A= 0.288 ×0.389 (4)
U is the velocity of the car and the free-stream flow. ρis the density of the ambient air, taken as 1.2kg/m3. R is the
rotational velocity of the paddle wheel. A is the frontal area of the car and CDis the drag coefficient considered for
conversion into equivalent energy. wis the width of the three-dimensional Ahmed body and Tis the thickness of the two-
dimensional model used in the analysis. In a practical application, the power captured from the flow would be converted
into electricity. This assumption is made for two reasons, which are the current trend towards electric and hybrid vehicles
and the ability of an electric generator to regulate the forces applied on the paddle wheel while harvesting electrical power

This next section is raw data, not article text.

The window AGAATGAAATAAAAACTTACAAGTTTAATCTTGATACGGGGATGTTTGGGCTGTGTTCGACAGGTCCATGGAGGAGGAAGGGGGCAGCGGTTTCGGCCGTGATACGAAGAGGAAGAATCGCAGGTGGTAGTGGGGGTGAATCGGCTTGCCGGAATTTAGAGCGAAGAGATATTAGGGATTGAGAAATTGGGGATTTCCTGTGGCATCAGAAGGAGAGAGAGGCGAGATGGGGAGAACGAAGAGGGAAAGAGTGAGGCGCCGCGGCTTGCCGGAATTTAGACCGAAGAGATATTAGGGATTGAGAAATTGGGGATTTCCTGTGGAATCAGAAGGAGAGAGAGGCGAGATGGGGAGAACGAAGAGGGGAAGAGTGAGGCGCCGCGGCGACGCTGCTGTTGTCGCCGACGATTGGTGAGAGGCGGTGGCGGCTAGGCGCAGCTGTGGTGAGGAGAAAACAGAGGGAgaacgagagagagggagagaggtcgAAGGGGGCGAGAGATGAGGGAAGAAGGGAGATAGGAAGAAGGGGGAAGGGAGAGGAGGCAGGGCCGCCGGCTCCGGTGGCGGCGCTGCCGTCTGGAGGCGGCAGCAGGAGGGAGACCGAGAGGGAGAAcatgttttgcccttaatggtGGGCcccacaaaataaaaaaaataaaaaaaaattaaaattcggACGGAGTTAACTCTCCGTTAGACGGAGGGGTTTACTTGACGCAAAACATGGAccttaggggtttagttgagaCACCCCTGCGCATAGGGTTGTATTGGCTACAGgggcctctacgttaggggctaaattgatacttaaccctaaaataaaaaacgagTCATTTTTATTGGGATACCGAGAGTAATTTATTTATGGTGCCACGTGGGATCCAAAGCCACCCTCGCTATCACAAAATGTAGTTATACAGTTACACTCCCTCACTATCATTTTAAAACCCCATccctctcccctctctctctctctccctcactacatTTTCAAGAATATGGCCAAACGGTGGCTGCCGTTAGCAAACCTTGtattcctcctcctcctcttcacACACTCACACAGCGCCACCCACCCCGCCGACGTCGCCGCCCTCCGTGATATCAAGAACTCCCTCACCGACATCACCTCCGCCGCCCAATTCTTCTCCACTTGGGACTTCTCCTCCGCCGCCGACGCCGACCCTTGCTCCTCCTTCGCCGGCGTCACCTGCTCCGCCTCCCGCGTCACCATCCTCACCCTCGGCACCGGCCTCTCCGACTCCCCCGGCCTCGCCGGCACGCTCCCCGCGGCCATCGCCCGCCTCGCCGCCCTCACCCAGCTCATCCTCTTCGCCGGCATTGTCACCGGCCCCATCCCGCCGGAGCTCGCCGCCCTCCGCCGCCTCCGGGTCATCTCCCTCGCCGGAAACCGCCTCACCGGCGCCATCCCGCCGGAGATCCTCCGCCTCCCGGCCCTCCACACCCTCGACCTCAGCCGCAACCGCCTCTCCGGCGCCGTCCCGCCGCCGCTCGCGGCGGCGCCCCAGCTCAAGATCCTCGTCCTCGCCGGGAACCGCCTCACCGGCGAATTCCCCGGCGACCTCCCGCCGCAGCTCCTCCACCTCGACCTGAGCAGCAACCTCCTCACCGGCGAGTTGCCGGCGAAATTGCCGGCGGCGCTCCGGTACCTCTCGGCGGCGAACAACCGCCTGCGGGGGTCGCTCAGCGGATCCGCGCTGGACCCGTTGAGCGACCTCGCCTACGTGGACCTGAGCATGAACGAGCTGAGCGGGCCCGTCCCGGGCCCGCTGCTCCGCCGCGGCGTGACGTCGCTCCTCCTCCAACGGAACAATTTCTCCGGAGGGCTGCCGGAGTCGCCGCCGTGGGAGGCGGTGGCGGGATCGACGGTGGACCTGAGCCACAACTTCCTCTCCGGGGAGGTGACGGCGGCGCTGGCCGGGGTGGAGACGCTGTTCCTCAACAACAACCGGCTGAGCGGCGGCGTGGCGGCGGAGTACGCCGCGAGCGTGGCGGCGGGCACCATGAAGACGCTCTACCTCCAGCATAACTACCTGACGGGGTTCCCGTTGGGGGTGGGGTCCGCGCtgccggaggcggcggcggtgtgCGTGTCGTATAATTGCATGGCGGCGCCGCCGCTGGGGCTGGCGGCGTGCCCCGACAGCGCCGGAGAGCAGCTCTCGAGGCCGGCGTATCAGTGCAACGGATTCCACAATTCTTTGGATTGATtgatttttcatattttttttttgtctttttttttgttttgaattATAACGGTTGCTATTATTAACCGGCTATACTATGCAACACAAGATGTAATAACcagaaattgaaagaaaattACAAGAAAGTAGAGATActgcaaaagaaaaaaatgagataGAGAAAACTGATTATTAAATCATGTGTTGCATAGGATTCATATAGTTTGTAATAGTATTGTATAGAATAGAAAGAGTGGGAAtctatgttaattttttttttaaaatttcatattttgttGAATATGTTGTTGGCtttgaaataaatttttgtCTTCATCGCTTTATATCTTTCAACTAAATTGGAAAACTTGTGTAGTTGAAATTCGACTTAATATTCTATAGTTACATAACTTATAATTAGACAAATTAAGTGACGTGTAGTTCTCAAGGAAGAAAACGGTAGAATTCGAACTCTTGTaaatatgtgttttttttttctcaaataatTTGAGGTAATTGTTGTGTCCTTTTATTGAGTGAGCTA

from it. Old fashion paddle wheels are used to keep the analysis of energy capture from the swirl simple. A constant
rotating velocity of the wheel is imposed and power generated is calculated from the average of moments acting on the
paddle wheel. To apply this to practical implementation one could use a paddle wheel with a relatively large moment
of inertia but that creates a problem of added weight to the vehicle. The other approach, more realistic, is to have the
generator programmed to "damp" velocity fluctuations by making it respond to fluctuations of Mzby giving or taking
power to the wheel. It is probably preferable to have a steady rotation velocity for design considerations.
In the results, CD,body and CD,part represent the drag coefficients on the Ahmed body and on the added part, respec-